Getting accustomed to Mac: a short list of peeves

Switching to a Mac has been unexpectedly easy. I can do almost everything I would want to do with the exception of watching streaming NetFlix movies – and that will hopefully be resolved soon. Besides that one nagging issue, here is a list of things I need to get used to.

1) No Home or End key on my MacBook Pro. I’m in the habit of pressing SHIFT+HOME/END to select all of the text on a line. On the Mac keyboard – which doesn’t have HOME/END keys – I must press CMD+SHIFT+LEFT/RIGHT to select the text. Same thing with just moving the caret to the end or beginning of the line. You need to press COMMAND+LEFT/RIGHT instead of just HOME/END.

2) Safari will not maximize to the screen width. This bugs the heck out of me. If I press the ‘+’, or maximize icon, safari only takes up the vertical space. It does not fill the width of the screen. 

3) Installing things often results in kruft left on my desktop. I know this isn’t a Mac issue really. Any software company can litter your desktop with installer detritus. I just get annoyed that some of the Mac installations “mount” a file to the desktop during installation and then don’t clean it up. 

4) Highlighting contents of a text field with the track pad, without clicking to finalize the selection, results in a delayed text entry. Ok, this one is kind of complicated and took me a while to figure out. Suppose I want to type something in, say, the URL field in Safari. If I click and drag to select the current URL, but then just start typing, and the mouse is no longer hovering in the text field, but outside slightly over the chrome, the text does not appear. If I then move the mouse over the field, suddenly all my typing appears. O_o

5) The title bar thingy sticks around if you close the window on an app. I don’t get this one, yet. If you close Finder by clicking it’s ‘x’ icon. The title bar still says “Finder”. OK, maybe Finder is a bad example – but it’s the same for Safari or Netbeans or anything else you want to choose. If I close the last window of an application, ditch the title bar thing. At least that’s what my expectation is. I don’t want to click Address Book -> Quit Address Book. I just did! I closed it. Go away!

Author: eric

Eric Holsinger is a software professional and photography enthusiast in Southern Maine.

2 thoughts on “Getting accustomed to Mac: a short list of peeves”

  1. 1. What program are you using that requires HOME and END keys? The only program that works that way for me is Dreamweaver. Mac apps should use CMD – arrow combination. It just takes getting used to, in my opinion. I don’t see one as being necessarily better… but I understand the memory involved.

    2. This is a common complaint I’ve heard. The issue is that the maximize button on the Mac tries to expand just enough to show all the content. This works wonderfully for apps like Photoshop. Why would I want to maximize the window when I just want to see all the image? In Windows, you’re much more apt to work in full-screen mode… the Mac is much more about multiple windows. It takes getting used to. I think in some ways the Mac way is better and in some ways it is not.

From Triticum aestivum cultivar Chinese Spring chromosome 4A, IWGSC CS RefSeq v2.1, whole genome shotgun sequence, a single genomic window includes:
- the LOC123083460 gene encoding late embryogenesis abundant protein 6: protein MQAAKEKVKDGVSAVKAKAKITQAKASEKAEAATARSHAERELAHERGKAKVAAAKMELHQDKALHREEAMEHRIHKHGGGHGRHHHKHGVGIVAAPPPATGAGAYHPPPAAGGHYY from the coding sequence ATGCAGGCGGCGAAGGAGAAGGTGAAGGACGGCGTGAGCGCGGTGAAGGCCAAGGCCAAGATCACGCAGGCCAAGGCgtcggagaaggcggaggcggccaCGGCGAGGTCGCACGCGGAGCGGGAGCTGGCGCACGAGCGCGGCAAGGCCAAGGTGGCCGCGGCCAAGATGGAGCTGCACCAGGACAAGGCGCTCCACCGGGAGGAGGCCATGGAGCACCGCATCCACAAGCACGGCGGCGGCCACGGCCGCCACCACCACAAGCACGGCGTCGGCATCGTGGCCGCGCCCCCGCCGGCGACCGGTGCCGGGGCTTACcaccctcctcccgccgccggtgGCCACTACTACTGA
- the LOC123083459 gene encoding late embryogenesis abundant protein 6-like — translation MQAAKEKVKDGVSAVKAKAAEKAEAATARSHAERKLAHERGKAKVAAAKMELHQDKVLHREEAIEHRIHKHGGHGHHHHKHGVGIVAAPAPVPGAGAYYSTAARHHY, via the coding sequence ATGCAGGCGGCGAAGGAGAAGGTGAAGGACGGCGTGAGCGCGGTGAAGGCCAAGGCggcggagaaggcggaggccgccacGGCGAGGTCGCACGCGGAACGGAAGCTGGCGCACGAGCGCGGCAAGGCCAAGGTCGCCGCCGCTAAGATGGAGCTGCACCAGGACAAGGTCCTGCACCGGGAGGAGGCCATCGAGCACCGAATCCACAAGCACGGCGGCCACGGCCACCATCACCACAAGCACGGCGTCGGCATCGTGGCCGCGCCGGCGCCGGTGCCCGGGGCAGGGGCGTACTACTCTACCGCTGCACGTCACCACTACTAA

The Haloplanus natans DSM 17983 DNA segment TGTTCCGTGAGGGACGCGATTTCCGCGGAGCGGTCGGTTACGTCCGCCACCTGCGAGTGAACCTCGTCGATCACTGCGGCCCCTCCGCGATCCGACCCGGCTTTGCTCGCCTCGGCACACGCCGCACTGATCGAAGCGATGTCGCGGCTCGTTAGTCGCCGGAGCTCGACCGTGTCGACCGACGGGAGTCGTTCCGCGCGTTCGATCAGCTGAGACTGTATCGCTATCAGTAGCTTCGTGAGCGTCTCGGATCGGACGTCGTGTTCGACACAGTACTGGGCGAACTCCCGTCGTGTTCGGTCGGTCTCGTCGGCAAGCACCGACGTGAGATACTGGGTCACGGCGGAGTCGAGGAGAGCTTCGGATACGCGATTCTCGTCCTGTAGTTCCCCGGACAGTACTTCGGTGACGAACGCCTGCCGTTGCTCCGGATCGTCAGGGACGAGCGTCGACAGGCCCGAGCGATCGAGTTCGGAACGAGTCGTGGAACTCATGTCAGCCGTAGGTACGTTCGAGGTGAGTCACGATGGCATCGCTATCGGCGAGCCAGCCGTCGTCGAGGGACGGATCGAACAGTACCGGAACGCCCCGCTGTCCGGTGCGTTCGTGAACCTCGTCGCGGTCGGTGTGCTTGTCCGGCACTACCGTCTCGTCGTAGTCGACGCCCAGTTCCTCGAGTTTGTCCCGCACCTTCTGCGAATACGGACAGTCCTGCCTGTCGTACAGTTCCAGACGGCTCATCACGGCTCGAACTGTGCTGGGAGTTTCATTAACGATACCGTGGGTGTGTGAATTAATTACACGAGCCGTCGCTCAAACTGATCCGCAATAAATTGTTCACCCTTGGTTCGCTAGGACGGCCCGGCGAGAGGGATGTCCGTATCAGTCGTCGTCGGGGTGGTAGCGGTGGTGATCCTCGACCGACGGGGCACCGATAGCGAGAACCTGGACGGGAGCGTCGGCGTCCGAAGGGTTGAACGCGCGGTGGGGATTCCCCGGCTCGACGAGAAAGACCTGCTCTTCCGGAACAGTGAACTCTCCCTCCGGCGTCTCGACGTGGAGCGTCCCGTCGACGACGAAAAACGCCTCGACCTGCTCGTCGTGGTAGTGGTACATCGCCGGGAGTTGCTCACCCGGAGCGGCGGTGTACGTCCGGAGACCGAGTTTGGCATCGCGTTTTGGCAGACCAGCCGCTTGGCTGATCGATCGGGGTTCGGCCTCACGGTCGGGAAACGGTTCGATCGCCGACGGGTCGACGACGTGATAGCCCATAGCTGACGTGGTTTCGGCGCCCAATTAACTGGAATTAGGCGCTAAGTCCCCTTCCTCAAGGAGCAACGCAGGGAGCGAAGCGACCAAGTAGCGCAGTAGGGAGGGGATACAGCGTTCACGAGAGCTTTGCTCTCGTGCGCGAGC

3. Installing an app actually mounts a disk image. That is the cruft. So, it is like you’re inserting a virtual CD in the drive to install. You’ll notice that the apps will show up in the sidebar of the Finder as mounted volumes. If you rebooted, the drives will not be mounted. But you do have to unmount them before deleting the image file which is kind of a pain. So, technically, it isn’t installing anything on your desktop… just mounting a volume if that makes sense.

    4. I would have to see this behavior… I have never experienced that. Unless you have a mouse driver that changes the behavior, if you’ve clicked in the address bar of Safari it should retain the focus and accept typing. I just tested and can’t replicate that… One nice thing about Mac mouse focus is that you can scroll anything you are hovered only… including windows in the background.

    5. The way to think of the red circle is that it closes the window and not the app. To me, this makes much more sense. I don’t like how, in Windows, the program’s menus are part of the document window. On the Mac you will always know where the program’s menus are. It unifies the UI, in my opinion. Just get used to using CMD – Q to quit. The placement of those keys is also very natural to hit (unlike ALT-F4). I understand that if you close the Address Book window that you most likely want to close the app… but that would not be the case if you have three Word documents open, for example. The Mac OS is about consistency… if it works one way in one app, it *should* work that way in other apps.

  2. Ah… you’ve been surprised by the difference between docking and quitting an app. It takes getting used to, but it’s awesome. Clicking the red X doesn’t close an App, it docks it. It’s still running on your dock, that’s why there’s a little light under it, and that’s why the menubar is still active for that app. To really quit an app, you have to actually CMD-Q it.

    It seems weird at first, but it works for me because I usually have one instance of each dock app running anyway, so combining the launch and task-switch aspects kinda makes sense.

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